Alfred is faaaaaarrrrr from the only one-man dev team app I’ve worked with. The first app I ever localized for instance was FinderPop from Turly O'Connor and back then, I had to redo most of the localization by hand through RedEdit for every update and we never had much of an issue (tools improved with MacOS X though 🙂 ).

 

Workload-wise, I’m more worried about the structure of the app. Not everything is in .lproj right now for instance. I also haven’t looked in the .nib, but I that’s also a frequent point of concern (using dynamic fields instead of fixed size etc.). The app might need some up front restructuring to ease the localization process in the long term, but once that’s taken care of, it could be fairly painless.

 

Corentin

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56 minutes ago, cortig said:

Alfred has a string and devoted user base. I’d be surprised if you couldn’t find a good team of volunteers for all languages.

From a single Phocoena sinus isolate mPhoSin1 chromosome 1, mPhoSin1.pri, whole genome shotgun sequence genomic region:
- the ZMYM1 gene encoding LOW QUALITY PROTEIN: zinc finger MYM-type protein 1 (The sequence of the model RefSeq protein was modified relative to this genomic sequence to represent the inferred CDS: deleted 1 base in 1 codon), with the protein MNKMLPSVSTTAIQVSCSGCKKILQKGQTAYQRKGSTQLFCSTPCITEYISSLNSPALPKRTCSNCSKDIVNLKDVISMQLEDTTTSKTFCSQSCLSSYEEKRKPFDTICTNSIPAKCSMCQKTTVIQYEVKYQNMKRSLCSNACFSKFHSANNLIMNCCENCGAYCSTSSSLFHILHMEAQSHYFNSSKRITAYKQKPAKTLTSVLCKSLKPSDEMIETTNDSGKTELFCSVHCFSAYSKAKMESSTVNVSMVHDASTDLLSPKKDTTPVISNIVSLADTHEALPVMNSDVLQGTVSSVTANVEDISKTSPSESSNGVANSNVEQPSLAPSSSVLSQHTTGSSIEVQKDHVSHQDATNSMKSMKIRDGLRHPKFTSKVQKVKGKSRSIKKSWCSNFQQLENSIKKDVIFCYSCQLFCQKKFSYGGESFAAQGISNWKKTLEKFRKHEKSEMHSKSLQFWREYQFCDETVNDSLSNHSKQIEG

And I’d be surprised if they stuck around. Look at all the abandoned libraries and workflows. I see no reason to think the community’s translator pool would be any different to its developer pool: let’s face it: translating is far less interesting than coding.

 

You're not really addressing Vero's statement that the Alfred team simply don't have the bandwidth. The most significant change since then that I'm aware of is that jdfwarrior is no longer involved, so the team is actually smaller than when she said that.

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I've been following this conversation and just wanted to confirm that my last statement earlier in this thread still stands. Translating the app is only the very tip of the iceberg, as it then opens the door to requiring all documentation and support to be multilingual.

 

I appreciate the enthusiasm of some users who would like to help, but this is a much bigger beast than asking a handful of volunteers to translate a few words every so often.